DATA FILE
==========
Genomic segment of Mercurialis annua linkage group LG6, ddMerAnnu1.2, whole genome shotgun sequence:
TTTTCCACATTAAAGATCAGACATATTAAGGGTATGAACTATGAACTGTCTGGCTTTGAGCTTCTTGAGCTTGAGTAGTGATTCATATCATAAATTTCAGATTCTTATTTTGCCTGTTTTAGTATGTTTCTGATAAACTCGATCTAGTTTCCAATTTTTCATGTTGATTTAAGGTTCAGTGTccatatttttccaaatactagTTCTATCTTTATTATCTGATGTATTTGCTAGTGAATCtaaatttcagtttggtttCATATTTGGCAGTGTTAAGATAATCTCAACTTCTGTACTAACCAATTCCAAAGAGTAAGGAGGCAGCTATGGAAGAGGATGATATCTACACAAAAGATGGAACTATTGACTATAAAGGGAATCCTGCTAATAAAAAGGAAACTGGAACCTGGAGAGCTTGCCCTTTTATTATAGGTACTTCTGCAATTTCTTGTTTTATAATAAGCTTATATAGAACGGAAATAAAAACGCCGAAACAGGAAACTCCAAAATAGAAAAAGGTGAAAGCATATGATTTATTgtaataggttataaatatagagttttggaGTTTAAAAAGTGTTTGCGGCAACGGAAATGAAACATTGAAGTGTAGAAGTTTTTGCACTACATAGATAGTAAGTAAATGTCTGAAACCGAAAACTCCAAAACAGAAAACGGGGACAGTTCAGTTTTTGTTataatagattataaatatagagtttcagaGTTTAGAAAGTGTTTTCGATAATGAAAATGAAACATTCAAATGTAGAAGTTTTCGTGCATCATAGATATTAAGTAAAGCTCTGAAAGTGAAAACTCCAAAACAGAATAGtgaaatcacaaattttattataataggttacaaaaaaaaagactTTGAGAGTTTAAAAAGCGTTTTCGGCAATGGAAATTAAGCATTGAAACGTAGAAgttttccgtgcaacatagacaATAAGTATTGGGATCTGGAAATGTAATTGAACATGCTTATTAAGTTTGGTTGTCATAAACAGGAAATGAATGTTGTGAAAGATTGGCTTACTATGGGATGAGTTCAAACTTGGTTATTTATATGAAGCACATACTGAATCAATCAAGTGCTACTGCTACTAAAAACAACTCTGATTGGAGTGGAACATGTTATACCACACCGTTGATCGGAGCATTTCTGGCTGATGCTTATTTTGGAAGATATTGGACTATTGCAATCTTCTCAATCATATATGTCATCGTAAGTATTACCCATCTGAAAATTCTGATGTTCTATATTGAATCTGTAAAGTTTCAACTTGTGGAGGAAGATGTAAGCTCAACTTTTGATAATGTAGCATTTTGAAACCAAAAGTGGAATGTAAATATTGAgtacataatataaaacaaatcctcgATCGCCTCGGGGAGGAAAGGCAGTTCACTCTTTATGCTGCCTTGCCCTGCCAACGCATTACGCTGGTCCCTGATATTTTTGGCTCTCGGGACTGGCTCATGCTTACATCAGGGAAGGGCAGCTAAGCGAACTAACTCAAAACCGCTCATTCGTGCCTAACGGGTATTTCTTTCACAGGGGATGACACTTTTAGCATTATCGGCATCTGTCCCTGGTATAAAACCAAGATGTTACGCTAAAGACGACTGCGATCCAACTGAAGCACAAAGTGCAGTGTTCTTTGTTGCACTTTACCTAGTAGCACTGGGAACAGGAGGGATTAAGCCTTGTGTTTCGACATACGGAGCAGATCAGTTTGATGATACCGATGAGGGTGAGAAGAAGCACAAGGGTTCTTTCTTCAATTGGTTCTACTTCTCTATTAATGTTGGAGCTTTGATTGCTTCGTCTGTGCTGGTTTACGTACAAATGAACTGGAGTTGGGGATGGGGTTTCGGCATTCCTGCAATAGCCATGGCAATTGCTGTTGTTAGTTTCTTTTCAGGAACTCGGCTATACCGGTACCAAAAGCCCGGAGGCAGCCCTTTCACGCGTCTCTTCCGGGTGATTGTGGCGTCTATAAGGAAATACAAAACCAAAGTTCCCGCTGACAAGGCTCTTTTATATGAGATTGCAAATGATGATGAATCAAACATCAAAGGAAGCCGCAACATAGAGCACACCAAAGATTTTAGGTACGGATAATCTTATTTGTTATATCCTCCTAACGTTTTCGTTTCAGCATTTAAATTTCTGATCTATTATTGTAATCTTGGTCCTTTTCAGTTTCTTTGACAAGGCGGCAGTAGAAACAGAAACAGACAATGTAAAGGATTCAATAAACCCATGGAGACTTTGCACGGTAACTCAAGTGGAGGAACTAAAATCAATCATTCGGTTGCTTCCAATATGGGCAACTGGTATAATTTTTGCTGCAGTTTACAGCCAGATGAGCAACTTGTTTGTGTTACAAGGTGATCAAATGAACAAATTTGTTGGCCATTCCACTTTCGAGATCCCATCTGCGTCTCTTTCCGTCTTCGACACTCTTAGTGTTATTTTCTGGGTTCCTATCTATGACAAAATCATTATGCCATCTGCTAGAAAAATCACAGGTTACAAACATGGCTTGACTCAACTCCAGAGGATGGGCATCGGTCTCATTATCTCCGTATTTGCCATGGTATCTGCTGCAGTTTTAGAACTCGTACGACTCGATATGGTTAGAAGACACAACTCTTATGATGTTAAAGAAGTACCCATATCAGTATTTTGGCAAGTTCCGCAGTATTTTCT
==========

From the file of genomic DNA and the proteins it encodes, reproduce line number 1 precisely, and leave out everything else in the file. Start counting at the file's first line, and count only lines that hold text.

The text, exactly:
Genomic segment of Mercurialis annua linkage group LG6, ddMerAnnu1.2, whole genome shotgun sequence: